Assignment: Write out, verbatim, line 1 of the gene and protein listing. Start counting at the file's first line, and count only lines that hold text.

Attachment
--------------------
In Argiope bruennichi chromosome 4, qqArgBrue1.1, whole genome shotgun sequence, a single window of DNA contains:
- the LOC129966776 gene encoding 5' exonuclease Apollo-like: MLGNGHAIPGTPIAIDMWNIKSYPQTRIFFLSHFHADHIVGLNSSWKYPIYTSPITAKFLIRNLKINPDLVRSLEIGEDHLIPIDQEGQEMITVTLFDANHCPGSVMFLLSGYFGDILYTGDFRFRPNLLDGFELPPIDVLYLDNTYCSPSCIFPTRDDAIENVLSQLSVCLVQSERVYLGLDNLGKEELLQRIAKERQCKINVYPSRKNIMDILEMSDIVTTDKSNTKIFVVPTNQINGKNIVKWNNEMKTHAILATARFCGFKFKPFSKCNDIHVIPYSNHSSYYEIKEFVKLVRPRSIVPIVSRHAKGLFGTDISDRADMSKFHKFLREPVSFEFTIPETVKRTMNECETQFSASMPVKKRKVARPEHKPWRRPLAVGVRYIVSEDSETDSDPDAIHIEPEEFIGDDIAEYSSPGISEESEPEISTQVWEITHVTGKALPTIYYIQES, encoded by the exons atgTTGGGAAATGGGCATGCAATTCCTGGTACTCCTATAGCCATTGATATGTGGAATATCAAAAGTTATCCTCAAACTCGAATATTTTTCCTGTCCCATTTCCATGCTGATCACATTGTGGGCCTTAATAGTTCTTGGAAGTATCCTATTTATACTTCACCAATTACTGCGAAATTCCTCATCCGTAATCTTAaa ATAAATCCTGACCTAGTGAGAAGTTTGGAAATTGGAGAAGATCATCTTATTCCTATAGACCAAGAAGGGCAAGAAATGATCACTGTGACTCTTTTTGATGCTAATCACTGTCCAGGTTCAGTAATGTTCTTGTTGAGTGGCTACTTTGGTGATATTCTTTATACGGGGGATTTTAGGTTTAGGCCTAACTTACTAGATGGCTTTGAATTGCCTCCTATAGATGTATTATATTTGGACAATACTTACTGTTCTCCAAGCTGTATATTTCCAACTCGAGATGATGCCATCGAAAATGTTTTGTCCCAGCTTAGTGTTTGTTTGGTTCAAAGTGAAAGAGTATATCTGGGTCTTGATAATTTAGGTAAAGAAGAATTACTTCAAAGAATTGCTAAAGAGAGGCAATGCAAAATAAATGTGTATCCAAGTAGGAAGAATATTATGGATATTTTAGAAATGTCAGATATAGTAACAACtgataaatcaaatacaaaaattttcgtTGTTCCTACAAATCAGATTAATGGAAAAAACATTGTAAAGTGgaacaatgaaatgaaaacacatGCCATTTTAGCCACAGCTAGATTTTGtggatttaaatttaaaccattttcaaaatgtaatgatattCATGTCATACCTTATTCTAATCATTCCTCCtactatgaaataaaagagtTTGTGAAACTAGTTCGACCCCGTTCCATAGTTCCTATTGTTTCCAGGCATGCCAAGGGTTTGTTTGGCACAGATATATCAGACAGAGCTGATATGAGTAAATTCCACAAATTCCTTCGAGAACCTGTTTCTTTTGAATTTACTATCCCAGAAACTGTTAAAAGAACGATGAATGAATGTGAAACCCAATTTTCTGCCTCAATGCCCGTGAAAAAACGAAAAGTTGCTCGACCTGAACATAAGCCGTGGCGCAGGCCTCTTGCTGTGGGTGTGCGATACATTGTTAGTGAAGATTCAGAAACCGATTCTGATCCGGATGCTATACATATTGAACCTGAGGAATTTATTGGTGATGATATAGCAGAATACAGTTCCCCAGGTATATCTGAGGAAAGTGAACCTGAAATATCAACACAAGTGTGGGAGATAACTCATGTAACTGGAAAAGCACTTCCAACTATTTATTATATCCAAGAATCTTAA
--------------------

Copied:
In Argiope bruennichi chromosome 4, qqArgBrue1.1, whole genome shotgun sequence, a single window of DNA contains: